DDC Over DisplayPort
Sometimes, DDC works over a HDMI or DVI connection but not over DisplayPort. Occasionally the converse is true. This section describes how DDC, or more precisely I2C, is communicated over DisplayPort, and may prove helpful when analyzing DDC communication problems.
I2C is a simple serial protocol that uses 2 signaling lines, referred to as SCL and SDA, sometimes referred to as DDC clock and DDC data, along with their associated grounds. These are pins 12/15 on a HD15 VGA connector, 6/7 on a DVI connector, and 15/16 on a HDMI connector.
DVI and HDMI use the same protocol, TMDS (Transition Minimized Differential Signaling) for transmitting video information.
While more recent versions of HDMI have additional capabilities, e.g. Ethernet and CEC, in terms of video and DDC communication DVI and HDMI are equivalent, except for bandwidth. It's possible to connect a DVI output on a host to a HDMI input on a monitor, or vice-versa, using a simple DVI<->HDMI cable. (High bandwidth communication may require dual-link DVI and associated conversions, but that is tangential to the present discussion.)
DisplayPort, on ther other hand, uses its own packetized protocol for video. It also has a secondary Auxilliary (AUX) channel (and pins) for non-video communication. DisplayPort does not have the I2C SCL/SDA pins. Instead, the logical I2C signals are converted at each end into messages on the AUX channel. Put another way, DDC is implemented using the AUX channel, but the AUX channel itself is not DDC. The "multiplexing" of I2C over the AUX channel is transparent to all but the lowest level of I2C software at each end.
It is possible to connect the DisplayPort output on a host to a DVI or HDMI input on a monitor using an "active", or sometimes a "passive", adapter.
Most active adapters connect a DisplayPort output on the host to a DVI or HDMI input on the monitor. An active adapter converts the DisplayPort video signal to the TMDS video signal used by DVI or HDMI. It also converts the I2C signals on the AUX channel to and from the physical SDA and SCL signals on the DVI/HDMI connector. To the host, it appears that it is communicating with a DisplayPort input on the monitor. To the monitor it appears that it is communicating with a HDMI or DVI output on the host.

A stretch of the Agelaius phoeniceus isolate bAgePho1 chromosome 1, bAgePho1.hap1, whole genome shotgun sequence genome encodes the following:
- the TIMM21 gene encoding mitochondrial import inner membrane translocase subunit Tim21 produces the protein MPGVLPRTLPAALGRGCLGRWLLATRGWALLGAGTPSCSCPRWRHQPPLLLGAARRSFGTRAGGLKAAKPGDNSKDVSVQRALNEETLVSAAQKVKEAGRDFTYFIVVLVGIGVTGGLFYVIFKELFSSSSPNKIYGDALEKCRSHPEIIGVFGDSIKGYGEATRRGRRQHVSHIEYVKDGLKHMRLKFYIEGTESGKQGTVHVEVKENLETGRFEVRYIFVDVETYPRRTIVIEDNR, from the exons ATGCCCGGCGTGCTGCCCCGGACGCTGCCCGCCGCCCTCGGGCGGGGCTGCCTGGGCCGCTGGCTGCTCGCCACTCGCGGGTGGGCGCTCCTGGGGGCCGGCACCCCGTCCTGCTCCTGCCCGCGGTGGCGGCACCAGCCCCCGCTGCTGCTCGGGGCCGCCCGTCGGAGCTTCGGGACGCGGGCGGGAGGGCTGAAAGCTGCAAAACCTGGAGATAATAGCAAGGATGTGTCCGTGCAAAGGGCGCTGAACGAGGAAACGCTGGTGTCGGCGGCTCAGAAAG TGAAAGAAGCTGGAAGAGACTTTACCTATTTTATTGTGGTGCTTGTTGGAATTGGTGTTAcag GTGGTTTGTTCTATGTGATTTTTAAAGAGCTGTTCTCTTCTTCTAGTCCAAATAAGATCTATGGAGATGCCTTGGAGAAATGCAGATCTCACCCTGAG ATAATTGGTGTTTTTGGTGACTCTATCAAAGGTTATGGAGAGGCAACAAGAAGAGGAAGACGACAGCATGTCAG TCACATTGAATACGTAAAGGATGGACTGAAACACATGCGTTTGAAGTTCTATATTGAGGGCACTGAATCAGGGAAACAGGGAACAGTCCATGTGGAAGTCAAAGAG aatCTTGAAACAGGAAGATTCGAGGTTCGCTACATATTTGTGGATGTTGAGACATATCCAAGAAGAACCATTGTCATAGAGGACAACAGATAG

There are active adapters that convert a DVI/HDMI output on the host to a DisplayPort input on the monitor. These adapters are uncommon, and are much more expensive. There do not appear to be any adapters that operate in both directions.
Active adapters will be labeled "Active".
If the video adapter implements Display Port Dual Mode, also known as DP++, then it is possible to use a "passive adapter" between the DisplayPort output on the host and the HDMI/DVI input on the monitor.
When the host detects that its DisplayPort output is connected to a HDMI/DVI monitor input instead of a DisplayPort input, it shifts to "dual mode", treating its DisplayPort connector as if it were a weird DVI/HDMI connector. It uses TMDS for the video signal, and uses the AUX channel pins as simple SDA/SCL pins. A "passive" adapter simply routes wires appropriately, and adjusts voltage levels.
Host DisplayPort connectors that support dual mode should be marked as such. The marker is a D with a P inside, and two + signs to the left, one above the other. Most DisplayPort connectors on recent video cards are dual mode. Unfortunately, they are not always marked as such. On the other hand, it is common for passive adapters to have the DP++ marker on the DisplayPort end.
A video adapter may have a limitation on the number of DisplayPort outputs that can operate in dual mode. In that case, active adapters are required.
For futher details of DisplayPort, its Wikipedia page is an excellent resource.